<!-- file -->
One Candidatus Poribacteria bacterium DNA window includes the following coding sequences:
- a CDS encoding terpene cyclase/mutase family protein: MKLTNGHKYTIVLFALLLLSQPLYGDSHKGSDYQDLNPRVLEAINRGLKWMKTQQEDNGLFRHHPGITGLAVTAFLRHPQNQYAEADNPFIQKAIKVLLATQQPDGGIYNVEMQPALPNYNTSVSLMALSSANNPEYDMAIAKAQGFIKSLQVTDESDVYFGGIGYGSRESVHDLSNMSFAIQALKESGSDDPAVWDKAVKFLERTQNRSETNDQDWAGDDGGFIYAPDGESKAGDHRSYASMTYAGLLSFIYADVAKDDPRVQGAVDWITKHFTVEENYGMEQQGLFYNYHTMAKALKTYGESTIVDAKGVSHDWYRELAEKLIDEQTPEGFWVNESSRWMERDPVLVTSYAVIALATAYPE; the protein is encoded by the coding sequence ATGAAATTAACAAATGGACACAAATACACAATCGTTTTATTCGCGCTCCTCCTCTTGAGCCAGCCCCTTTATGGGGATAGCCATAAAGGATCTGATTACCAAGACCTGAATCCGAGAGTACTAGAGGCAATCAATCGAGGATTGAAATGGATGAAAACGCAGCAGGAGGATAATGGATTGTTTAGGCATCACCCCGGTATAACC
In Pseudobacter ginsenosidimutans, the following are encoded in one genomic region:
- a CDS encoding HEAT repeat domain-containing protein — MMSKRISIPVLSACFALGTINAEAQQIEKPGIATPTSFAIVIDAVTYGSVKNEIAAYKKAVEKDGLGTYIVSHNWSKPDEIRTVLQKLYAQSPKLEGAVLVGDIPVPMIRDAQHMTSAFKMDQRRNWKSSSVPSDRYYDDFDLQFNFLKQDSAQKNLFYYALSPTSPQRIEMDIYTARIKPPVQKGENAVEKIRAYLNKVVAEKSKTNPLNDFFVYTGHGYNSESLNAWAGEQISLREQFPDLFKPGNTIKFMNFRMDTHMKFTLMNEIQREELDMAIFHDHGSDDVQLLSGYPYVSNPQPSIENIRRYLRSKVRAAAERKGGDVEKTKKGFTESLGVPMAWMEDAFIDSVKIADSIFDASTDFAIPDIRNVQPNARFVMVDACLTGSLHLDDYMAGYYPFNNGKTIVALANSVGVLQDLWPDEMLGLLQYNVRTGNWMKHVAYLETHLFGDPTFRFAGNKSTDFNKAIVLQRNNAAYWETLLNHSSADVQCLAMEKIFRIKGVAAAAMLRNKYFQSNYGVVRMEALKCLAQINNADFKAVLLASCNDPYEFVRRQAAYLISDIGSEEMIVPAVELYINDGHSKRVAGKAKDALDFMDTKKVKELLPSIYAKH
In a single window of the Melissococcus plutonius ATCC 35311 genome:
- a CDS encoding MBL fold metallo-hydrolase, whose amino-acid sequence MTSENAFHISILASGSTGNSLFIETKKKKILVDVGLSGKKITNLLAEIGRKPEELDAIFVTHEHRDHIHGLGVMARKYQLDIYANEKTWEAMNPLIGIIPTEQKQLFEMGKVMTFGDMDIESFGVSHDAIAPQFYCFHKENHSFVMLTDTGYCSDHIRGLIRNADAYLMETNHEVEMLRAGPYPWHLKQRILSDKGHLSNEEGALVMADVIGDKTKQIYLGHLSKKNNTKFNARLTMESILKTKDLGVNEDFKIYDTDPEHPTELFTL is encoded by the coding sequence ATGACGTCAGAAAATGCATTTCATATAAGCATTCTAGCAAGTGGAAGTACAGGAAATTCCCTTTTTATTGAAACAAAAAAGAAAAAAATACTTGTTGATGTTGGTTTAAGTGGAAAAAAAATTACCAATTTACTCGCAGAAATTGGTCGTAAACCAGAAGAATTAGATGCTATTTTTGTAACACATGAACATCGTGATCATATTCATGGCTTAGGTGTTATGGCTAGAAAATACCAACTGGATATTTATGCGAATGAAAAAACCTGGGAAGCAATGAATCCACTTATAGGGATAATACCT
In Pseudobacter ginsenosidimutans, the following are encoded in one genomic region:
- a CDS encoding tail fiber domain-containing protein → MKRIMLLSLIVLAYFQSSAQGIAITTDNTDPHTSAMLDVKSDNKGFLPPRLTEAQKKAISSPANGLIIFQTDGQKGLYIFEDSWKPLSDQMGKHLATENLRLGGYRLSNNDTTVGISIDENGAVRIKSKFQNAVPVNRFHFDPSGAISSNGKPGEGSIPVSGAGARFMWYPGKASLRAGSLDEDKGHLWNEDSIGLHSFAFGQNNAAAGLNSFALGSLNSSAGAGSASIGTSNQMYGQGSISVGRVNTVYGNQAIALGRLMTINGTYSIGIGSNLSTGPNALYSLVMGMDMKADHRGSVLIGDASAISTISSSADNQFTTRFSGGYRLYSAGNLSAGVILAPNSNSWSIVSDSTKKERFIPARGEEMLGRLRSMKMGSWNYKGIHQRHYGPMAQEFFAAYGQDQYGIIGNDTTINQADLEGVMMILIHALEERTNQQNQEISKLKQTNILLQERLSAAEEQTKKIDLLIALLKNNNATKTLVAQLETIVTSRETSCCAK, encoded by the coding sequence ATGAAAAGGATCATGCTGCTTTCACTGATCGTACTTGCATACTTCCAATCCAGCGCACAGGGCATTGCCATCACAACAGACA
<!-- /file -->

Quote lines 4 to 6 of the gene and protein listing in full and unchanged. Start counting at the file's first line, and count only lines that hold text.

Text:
- a CDS encoding HEAT repeat domain-containing protein — MMSKRISIPVLSACFALGTINAEAQQIEKPGIATPTSFAIVIDAVTYGSVKNEIAAYKKAVEKDGLGTYIVSHNWSKPDEIRTVLQKLYAQSPKLEGAVLVGDIPVPMIRDAQHMTSAFKMDQRRNWKSSSVPSDRYYDDFDLQFNFLKQDSAQKNLFYYALSPTSPQRIEMDIYTARIKPPVQKGENAVEKIRAYLNKVVAEKSKTNPLNDFFVYTGHGYNSESLNAWAGEQISLREQFPDLFKPGNTIKFMNFRMDTHMKFTLMNEIQREELDMAIFHDHGSDDVQLLSGYPYVSNPQPSIENIRRYLRSKVRAAAERKGGDVEKTKKGFTESLGVPMAWMEDAFIDSVKIADSIFDASTDFAIPDIRNVQPNARFVMVDACLTGSLHLDDYMAGYYPFNNGKTIVALANSVGVLQDLWPDEMLGLLQYNVRTGNWMKHVAYLETHLFGDPTFRFAGNKSTDFNKAIVLQRNNAAYWETLLNHSSADVQCLAMEKIFRIKGVAAAAMLRNKYFQSNYGVVRMEALKCLAQINNADFKAVLLASCNDPYEFVRRQAAYLISDIGSEEMIVPAVELYINDGHSKRVAGKAKDALDFMDTKKVKELLPSIYAKH
In a single window of the Melissococcus plutonius ATCC 35311 genome:
- a CDS encoding MBL fold metallo-hydrolase, whose amino-acid sequence MTSENAFHISILASGSTGNSLFIETKKKKILVDVGLSGKKITNLLAEIGRKPEELDAIFVTHEHRDHIHGLGVMARKYQLDIYANEKTWEAMNPLIGIIPTEQKQLFEMGKVMTFGDMDIESFGVSHDAIAPQFYCFHKENHSFVMLTDTGYCSDHIRGLIRNADAYLMETNHEVEMLRAGPYPWHLKQRILSDKGHLSNEEGALVMADVIGDKTKQIYLGHLSKKNNTKFNARLTMESILKTKDLGVNEDFKIYDTDPEHPTELFTL is encoded by the coding sequence ATGACGTCAGAAAATGCATTTCATATAAGCATTCTAGCAAGTGGAAGTACAGGAAATTCCCTTTTTATTGAAACAAAAAAGAAAAAAATACTTGTTGATGTTGGTTTAAGTGGAAAAAAAATTACCAATTTACTCGCAGAAATTGGTCGTAAACCAGAAGAATTAGATGCTATTTTTGTAACACATGAACATCGTGATCATATTCATGGCTTAGGTGTTATGGCTAGAAAATACCAACTGGATATTTATGCGAATGAAAAAACCTGGGAAGCAATGAATCCACTTATAGGGATAATACCT